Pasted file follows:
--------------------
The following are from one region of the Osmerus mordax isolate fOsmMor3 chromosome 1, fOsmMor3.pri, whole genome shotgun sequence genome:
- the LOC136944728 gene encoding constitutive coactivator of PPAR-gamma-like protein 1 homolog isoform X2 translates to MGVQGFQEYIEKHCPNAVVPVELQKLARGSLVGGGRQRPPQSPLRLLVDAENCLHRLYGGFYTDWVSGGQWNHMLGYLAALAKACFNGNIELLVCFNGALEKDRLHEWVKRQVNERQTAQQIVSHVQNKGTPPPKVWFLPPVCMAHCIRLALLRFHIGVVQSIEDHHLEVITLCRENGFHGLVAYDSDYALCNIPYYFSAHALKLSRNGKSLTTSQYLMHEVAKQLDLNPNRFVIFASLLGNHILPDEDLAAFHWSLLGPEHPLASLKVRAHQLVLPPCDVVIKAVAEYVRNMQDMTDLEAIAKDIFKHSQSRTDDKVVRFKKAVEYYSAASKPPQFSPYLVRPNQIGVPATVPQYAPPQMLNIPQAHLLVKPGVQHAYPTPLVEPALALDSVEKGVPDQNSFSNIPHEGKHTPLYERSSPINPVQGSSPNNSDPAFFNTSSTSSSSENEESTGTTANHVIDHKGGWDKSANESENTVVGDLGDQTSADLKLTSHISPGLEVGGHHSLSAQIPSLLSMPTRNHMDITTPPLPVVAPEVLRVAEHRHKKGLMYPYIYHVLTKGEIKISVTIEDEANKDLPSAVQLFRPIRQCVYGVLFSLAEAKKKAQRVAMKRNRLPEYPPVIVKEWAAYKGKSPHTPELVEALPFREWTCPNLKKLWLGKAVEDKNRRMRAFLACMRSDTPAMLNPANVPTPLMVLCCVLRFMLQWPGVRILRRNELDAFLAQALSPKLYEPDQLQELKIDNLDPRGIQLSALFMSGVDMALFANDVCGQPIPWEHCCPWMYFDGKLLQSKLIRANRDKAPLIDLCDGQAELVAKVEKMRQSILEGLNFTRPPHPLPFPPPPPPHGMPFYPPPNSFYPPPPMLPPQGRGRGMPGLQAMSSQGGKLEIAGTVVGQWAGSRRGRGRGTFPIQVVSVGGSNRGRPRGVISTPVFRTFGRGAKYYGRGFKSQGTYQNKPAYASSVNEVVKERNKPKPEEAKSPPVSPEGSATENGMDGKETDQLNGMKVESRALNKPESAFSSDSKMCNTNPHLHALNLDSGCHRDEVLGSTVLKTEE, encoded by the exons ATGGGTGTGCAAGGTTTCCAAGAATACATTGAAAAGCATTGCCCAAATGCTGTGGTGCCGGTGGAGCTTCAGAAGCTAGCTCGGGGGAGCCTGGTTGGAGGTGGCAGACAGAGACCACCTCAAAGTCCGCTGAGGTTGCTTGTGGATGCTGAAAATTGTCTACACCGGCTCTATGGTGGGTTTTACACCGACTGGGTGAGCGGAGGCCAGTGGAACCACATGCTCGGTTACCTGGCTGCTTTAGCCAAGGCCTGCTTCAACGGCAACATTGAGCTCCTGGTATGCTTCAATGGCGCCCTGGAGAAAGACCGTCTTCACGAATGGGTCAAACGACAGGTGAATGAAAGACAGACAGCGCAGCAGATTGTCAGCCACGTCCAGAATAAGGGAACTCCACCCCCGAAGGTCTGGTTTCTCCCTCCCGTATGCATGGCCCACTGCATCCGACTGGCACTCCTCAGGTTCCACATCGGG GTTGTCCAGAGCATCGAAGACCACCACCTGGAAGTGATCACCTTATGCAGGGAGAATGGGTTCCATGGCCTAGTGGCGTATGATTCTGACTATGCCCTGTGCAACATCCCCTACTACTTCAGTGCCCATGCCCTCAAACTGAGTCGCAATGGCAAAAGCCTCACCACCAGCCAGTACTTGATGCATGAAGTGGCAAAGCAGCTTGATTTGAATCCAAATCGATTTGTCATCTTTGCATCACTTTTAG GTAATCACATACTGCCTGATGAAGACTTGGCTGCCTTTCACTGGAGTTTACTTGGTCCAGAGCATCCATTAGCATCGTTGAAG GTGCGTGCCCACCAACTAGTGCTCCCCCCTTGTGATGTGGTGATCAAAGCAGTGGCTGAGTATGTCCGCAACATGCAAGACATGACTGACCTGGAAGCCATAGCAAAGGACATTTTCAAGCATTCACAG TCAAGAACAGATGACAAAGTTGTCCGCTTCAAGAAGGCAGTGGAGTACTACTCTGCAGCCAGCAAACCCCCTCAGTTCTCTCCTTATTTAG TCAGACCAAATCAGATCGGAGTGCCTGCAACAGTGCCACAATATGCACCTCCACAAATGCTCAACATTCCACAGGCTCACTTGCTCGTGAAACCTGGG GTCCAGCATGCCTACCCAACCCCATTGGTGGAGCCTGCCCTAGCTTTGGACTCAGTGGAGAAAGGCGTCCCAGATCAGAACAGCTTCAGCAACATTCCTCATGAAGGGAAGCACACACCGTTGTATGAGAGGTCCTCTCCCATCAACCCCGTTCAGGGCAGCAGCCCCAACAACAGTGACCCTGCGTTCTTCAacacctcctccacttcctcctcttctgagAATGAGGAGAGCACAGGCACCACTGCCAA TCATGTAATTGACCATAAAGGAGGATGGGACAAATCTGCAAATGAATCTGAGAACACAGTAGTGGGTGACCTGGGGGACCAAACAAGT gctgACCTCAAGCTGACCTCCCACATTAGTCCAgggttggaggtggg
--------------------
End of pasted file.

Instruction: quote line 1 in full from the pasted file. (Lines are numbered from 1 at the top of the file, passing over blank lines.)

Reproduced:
The following are from one region of the Osmerus mordax isolate fOsmMor3 chromosome 1, fOsmMor3.pri, whole genome shotgun sequence genome: